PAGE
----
by Ron Rose
Church is one of the last places left for effective family enrichment. So,
make family enrichment part of your church culture. Some enrichment
activities focus on individuals; others on parts of all of the family;
still others attempt to do both. If you have the resources, both talent and
financial, a rich array of opportunities can be provided.
The best place to start is a church-wide town meeting. Ask: How has this
church helped your family in the past year?" Write the responses on a board
or news print. Then ask: What would you like to see this church do for
your family in the next year? Record this list the same way. Then ask: If
this church were to provide significant help for families in the next year,
what would be the best times to offer this enrichment? Use this information
to plan your year.
Dont try to do everything at once. Collect all the resources you can.
Begin with the desire that seems to be the strongest, while fully
realizing that time will be the scarcest resource of all.
The Opportunities Are Endless
Wednesday Evening Class Series Wednesday evening is a natural opportunity for offering a regular track or
series of needs directed Family Enrichment classes. The limitation is
time. You will probably only have 45 minutes to 1 hour. However, many
churches have found this to be their most effective enrichment time.
DO NOT assume that each topic has to continue for a quarter (13 weeks). One
of the drawbacks to quality enrichment in churches is the assumption that
all the studies have to last a quarter.
Discussion Groups One church has trained a team of women to be parent education specialists.
They hold evening discussion groups on parenting issues in their
neighborhoods. These informal discussions have proven extremely helpful for
single mothers. The discussions only last for 5 weeks and a group of men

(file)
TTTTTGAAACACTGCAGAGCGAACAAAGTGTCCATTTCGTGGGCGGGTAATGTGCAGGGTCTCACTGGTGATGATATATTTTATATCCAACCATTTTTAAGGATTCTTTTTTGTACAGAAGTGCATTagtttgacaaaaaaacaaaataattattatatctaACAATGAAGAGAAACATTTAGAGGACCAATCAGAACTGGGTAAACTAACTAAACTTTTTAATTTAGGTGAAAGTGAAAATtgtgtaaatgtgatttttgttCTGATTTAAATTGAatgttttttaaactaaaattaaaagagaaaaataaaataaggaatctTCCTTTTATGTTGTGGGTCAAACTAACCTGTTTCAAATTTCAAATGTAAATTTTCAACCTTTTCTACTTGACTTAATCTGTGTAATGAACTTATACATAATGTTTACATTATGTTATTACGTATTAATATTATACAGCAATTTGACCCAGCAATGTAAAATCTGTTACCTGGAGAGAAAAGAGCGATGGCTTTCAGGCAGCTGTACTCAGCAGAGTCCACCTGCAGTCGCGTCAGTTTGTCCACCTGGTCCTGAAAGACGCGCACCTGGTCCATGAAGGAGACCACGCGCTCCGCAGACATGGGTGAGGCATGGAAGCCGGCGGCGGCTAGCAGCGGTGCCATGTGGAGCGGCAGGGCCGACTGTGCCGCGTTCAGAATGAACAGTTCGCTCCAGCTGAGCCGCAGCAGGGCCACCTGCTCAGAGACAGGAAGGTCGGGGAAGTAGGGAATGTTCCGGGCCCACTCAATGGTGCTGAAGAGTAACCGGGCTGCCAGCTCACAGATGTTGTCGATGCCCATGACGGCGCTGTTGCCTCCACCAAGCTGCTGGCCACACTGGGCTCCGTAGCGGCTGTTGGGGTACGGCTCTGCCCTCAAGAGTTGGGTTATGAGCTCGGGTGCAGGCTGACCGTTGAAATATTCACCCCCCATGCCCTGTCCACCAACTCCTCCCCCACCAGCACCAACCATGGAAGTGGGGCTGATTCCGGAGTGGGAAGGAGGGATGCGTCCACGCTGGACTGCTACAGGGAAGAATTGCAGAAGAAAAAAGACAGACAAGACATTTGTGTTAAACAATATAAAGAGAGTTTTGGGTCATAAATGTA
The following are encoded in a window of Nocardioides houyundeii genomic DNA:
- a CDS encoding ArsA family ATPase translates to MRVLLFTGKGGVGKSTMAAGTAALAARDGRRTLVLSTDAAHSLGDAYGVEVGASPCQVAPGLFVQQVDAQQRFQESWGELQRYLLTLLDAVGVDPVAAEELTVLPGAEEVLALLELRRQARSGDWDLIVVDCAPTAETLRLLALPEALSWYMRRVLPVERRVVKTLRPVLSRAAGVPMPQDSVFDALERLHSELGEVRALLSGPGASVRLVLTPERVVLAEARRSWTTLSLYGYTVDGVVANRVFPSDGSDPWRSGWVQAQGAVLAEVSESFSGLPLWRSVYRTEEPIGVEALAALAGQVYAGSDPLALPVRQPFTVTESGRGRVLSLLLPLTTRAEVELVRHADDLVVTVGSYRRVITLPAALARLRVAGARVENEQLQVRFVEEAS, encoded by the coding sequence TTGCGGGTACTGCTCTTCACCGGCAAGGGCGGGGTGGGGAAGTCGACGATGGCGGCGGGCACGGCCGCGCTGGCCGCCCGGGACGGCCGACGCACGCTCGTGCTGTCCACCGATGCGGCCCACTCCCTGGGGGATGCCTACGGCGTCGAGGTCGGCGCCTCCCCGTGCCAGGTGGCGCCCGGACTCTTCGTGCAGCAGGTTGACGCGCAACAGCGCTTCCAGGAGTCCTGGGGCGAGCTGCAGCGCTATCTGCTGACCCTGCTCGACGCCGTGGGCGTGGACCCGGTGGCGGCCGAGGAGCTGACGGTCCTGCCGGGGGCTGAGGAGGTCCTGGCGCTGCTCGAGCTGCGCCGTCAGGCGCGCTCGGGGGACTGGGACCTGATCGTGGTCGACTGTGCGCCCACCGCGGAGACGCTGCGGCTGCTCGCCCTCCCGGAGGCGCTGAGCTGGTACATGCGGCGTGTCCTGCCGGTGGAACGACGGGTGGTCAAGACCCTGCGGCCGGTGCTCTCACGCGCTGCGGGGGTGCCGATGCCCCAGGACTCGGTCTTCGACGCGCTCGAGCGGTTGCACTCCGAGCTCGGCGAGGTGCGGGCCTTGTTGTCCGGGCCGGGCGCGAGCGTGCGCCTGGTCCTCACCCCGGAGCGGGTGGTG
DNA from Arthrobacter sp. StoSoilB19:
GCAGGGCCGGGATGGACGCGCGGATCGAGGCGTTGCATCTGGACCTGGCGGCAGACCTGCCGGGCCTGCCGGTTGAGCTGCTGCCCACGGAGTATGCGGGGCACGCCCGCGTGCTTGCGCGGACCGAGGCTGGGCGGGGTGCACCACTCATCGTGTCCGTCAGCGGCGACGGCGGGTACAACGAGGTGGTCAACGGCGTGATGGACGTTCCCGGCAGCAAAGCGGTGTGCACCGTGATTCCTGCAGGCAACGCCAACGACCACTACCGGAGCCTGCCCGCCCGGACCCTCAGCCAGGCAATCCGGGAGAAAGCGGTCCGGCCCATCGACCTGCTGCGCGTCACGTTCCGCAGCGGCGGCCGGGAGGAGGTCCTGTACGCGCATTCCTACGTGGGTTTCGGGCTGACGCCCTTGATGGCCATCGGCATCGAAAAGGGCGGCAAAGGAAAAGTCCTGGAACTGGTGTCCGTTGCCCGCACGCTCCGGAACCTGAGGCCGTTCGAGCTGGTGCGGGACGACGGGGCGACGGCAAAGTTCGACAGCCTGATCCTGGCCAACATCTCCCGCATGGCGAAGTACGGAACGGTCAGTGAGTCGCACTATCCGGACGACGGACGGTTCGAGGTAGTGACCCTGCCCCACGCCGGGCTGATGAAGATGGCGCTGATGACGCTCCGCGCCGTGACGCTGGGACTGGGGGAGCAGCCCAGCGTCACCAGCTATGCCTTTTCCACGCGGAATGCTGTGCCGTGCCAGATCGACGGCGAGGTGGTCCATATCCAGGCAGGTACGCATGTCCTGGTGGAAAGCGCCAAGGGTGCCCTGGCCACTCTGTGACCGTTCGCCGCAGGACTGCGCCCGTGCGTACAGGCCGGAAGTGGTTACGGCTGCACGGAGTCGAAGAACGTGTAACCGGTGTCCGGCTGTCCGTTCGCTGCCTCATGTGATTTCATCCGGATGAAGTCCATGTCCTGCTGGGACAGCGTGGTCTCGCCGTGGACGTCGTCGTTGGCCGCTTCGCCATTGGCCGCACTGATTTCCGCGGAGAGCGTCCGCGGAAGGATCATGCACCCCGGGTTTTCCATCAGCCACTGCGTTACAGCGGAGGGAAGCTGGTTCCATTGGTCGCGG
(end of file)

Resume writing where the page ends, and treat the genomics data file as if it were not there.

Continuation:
take care of the children during the 2-hour sessions. Each discussion
leader is responsible for leading four discussion groups a year.
Discussion groups can be focused around a resource, like a book, tape, or
video. These discussions have do more than teach new informationthey
build a network of hope.
Film & videos Using video tapes will be more and more popular with the younger familiesthey want everything video. Consider scheduling time on the local access cable channel for a family enrichment program each week. These tapes, or live classes, could be the same as the ones offered on Wednesday nights.
Weekend Workshops Plan weekend workshops on areas of need that require more intense time. It
is especially helpful to plan workshops for skill development needs, like
listening, discipline, storytelling, and character development.
Retreats When the need is focused on building closer, stronger, or more in touch
relationships, then retreats are the perfect method. Retreats give
participants the opportunity to experience the theme, not just talk about
it. Spiritual Growth in Marriage; Family Faith; and Spiritual IRA:
Intergity, Responsibility, Accountability;
are excellent retreat themes.
All-Day Sunday A number of churches have had success planning a family emphasis for
all-day Sunday. These special days help all ages to sense how important the
family is to the church. Combine the Sunday school classes, add the sermon
time, schedule an afternoon class for those with family interests, then
close the day with the Sunday night service. Resource people can be used for these events, but they are not necessary for a successful day.
- Audio tapes designed for commute-time enrichment
- Programming on local access cable channels
- Special articles published in the church bulletin
- Sermon series
- In-home enrichment groups (These groups could also serve as an effective
outreach into the community.)